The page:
Steven Rosenfeld: Let’s start by telling people about your involvement with election integrity and tracking exit polls.
Jonathan Simon: I’ve been working in this field which we call election forensics for about 15 years, since the 2000 election. Certainly things kicked in with the 2004 election and the exit polls there. I was actually the person who downloaded the exit polls that were left up on the CNN website which then made it possible to compare the unadjusted exit polls—and we can explain that in a bit—but comparing the exit polls with the vote counts and show through all those disparities that there was reason to suspect possibly manipulation of the vote counts.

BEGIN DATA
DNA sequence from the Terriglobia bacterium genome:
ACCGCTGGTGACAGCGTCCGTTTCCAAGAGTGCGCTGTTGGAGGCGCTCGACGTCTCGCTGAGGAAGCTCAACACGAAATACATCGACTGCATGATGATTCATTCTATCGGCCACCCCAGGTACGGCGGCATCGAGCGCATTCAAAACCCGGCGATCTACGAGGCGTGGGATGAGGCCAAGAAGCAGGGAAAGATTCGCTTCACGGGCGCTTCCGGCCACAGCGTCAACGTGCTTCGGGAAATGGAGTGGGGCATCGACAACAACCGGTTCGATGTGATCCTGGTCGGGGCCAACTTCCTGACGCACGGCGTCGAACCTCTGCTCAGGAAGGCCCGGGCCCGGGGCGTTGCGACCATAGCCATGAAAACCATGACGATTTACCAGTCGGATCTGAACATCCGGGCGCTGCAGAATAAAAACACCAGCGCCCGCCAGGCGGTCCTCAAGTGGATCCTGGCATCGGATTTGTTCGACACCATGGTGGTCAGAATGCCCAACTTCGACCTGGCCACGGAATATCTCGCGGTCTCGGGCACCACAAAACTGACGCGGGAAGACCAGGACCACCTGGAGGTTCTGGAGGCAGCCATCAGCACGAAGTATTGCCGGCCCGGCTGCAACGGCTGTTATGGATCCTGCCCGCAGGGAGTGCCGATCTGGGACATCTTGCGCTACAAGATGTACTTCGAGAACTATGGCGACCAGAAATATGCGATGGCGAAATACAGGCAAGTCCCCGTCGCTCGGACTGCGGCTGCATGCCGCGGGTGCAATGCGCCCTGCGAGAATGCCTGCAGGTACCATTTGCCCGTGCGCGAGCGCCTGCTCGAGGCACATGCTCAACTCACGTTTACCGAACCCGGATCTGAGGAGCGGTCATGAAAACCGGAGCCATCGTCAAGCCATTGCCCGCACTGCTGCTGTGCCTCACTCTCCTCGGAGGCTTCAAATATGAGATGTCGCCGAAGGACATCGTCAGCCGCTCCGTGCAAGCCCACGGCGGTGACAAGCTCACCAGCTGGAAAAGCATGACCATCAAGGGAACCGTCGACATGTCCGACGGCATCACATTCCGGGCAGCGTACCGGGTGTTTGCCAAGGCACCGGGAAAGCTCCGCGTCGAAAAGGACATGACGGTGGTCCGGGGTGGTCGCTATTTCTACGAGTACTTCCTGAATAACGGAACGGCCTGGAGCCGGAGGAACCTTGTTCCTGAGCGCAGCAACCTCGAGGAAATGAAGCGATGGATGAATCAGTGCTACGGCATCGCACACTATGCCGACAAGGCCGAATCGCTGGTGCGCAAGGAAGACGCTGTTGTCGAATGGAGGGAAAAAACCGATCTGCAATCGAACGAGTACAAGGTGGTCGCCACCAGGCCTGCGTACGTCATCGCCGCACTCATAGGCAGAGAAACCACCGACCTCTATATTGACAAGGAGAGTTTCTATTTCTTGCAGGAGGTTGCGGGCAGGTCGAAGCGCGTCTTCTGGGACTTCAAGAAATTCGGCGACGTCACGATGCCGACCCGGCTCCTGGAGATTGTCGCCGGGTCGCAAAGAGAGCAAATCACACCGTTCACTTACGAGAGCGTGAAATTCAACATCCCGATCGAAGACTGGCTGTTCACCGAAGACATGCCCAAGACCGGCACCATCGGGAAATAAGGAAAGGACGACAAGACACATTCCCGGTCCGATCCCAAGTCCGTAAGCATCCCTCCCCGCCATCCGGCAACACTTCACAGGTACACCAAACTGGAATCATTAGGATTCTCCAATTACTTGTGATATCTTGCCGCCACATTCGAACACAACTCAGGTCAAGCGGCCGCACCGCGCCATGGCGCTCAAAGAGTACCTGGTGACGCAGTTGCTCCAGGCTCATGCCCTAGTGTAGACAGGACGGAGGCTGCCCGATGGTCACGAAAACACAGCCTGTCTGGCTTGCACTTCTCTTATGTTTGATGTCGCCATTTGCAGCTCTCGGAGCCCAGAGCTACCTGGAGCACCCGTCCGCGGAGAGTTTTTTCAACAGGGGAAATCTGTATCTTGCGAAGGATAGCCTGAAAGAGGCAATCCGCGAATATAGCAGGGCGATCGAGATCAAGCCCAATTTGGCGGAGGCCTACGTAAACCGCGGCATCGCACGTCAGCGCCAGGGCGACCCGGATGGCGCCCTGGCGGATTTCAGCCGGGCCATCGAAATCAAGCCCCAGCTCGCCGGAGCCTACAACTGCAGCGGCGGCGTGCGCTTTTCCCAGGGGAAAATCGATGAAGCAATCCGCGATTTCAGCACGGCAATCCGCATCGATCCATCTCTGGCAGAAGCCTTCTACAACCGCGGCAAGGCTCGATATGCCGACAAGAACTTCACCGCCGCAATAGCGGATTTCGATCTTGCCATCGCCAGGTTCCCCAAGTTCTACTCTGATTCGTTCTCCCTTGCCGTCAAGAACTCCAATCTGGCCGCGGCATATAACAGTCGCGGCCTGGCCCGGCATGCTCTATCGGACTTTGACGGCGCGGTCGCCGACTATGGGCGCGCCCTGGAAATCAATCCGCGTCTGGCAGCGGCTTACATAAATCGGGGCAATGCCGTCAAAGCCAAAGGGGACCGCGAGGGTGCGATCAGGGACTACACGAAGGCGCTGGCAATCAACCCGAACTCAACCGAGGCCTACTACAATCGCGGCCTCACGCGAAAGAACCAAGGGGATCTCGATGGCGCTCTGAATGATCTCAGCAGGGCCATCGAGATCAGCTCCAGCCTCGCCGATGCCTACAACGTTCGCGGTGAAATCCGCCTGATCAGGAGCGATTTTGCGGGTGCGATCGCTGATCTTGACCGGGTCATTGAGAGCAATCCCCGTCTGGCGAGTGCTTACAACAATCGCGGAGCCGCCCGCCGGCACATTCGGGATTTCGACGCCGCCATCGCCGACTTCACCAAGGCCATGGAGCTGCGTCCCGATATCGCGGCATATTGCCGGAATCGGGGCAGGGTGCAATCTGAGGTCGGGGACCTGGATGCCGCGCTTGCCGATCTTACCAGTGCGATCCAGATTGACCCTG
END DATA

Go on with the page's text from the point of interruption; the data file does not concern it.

It has deep roots and basically looking at every election since has found varying, but at the same time, fairly pervasive patterns of what we call the “red shift” and where the exit polls are to the west of the vote counts. We track that, we record it and we attempt to analyze it and get some sort of handle on what has caused it as a phenomenon. Then we look at all sorts of forensic data, accumulative vote share, tables and hand counts where we can find them. I’ve always been particularly conscientious about trying to take whatever baseline we’re using and validate that baseline, so that if we have an exit poll for instance, we try to make sure something that has been skewed by over-sampling one party or over-sampling people of color or something to that effect and validate it by that.